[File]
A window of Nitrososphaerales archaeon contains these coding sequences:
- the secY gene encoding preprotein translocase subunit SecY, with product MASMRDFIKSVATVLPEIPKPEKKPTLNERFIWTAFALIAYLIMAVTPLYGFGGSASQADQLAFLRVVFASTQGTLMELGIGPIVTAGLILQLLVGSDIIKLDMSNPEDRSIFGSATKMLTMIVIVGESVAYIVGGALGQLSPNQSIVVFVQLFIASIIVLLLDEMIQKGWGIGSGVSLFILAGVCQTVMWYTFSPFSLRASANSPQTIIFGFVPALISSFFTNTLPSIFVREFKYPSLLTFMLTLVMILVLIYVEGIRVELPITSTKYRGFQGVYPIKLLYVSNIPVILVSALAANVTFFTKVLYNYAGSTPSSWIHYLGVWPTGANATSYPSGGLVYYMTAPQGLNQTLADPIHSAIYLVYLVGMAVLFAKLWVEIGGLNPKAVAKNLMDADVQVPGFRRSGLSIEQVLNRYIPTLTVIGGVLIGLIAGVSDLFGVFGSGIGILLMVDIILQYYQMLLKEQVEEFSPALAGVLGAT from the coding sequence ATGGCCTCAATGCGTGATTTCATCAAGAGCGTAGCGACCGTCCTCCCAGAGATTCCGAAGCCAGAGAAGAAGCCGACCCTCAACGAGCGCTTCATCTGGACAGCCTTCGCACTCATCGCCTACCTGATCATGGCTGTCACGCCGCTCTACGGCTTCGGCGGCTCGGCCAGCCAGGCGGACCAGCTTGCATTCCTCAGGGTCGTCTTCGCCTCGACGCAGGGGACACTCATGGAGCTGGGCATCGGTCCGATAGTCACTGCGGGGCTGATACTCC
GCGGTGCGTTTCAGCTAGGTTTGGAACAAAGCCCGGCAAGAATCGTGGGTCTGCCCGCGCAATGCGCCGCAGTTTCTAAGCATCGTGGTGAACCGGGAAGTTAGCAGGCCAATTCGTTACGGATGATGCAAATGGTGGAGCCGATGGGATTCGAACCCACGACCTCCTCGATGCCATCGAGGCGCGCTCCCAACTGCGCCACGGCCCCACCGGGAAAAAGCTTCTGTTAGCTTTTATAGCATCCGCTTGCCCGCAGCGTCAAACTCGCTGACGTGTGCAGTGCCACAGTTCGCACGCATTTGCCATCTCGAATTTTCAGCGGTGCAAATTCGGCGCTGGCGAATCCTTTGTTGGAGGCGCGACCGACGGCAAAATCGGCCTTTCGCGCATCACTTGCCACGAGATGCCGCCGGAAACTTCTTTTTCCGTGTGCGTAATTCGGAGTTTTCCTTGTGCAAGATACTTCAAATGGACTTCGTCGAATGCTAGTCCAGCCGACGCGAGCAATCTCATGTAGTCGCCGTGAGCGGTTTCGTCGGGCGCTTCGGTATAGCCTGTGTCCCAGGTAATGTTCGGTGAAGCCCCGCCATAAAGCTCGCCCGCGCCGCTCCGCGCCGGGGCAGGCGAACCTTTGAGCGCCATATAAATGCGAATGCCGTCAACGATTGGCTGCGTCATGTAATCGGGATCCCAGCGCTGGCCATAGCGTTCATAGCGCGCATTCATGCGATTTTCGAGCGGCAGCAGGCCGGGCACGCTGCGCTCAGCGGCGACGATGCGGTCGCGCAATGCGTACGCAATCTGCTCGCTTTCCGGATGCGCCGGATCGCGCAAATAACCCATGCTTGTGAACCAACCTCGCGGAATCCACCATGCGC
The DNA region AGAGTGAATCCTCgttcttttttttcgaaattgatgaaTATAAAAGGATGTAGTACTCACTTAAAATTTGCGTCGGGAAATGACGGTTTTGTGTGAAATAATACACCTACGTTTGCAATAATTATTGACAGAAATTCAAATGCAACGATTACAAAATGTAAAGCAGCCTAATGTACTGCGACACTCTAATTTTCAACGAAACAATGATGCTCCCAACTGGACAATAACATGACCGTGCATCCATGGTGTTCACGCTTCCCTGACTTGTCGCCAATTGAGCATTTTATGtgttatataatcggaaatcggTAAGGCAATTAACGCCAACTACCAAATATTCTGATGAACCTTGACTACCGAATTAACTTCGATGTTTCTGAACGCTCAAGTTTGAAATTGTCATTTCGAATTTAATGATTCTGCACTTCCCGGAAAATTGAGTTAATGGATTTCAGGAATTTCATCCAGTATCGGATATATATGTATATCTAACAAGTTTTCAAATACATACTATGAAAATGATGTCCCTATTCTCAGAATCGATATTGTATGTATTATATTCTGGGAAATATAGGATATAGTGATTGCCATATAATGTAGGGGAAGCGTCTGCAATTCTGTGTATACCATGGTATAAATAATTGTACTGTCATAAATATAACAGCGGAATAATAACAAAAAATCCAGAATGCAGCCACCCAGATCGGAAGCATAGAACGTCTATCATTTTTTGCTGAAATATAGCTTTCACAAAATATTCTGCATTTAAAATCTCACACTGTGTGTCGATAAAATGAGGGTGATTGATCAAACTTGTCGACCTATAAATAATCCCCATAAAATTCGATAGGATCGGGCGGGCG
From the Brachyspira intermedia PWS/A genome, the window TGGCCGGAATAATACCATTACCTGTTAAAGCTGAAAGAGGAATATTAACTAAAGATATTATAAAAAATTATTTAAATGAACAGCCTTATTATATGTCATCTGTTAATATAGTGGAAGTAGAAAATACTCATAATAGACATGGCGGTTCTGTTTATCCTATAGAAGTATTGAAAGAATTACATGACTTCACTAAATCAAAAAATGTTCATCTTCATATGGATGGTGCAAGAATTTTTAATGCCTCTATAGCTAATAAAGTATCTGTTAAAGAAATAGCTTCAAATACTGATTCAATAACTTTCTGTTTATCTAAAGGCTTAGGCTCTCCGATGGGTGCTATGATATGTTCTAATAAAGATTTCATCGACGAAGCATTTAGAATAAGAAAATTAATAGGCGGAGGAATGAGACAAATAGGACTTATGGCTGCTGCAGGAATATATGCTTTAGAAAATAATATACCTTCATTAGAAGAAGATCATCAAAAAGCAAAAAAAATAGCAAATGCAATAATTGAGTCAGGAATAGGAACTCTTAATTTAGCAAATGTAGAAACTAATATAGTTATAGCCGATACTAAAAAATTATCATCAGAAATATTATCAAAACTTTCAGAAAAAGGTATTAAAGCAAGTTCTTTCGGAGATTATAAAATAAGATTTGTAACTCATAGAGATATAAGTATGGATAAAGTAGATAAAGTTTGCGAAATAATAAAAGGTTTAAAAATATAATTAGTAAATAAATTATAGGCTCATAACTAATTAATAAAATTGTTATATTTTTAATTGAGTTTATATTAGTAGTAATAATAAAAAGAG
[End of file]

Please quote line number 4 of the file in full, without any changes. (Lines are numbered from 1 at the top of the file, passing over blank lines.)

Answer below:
The DNA region AGAGTGAATCCTCgttcttttttttcgaaattgatgaaTATAAAAGGATGTAGTACTCACTTAAAATTTGCGTCGGGAAATGACGGTTTTGTGTGAAATAATACACCTACGTTTGCAATAATTATTGACAGAAATTCAAATGCAACGATTACAAAATGTAAAGCAGCCTAATGTACTGCGACACTCTAATTTTCAACGAAACAATGATGCTCCCAACTGGACAATAACATGACCGTGCATCCATGGTGTTCACGCTTCCCTGACTTGTCGCCAATTGAGCATTTTATGtgttatataatcggaaatcggTAAGGCAATTAACGCCAACTACCAAATATTCTGATGAACCTTGACTACCGAATTAACTTCGATGTTTCTGAACGCTCAAGTTTGAAATTGTCATTTCGAATTTAATGATTCTGCACTTCCCGGAAAATTGAGTTAATGGATTTCAGGAATTTCATCCAGTATCGGATATATATGTATATCTAACAAGTTTTCAAATACATACTATGAAAATGATGTCCCTATTCTCAGAATCGATATTGTATGTATTATATTCTGGGAAATATAGGATATAGTGATTGCCATATAATGTAGGGGAAGCGTCTGCAATTCTGTGTATACCATGGTATAAATAATTGTACTGTCATAAATATAACAGCGGAATAATAACAAAAAATCCAGAATGCAGCCACCCAGATCGGAAGCATAGAACGTCTATCATTTTTTGCTGAAATATAGCTTTCACAAAATATTCTGCATTTAAAATCTCACACTGTGTGTCGATAAAATGAGGGTGATTGATCAAACTTGTCGACCTATAAATAATCCCCATAAAATTCGATAGGATCGGGCGGGCG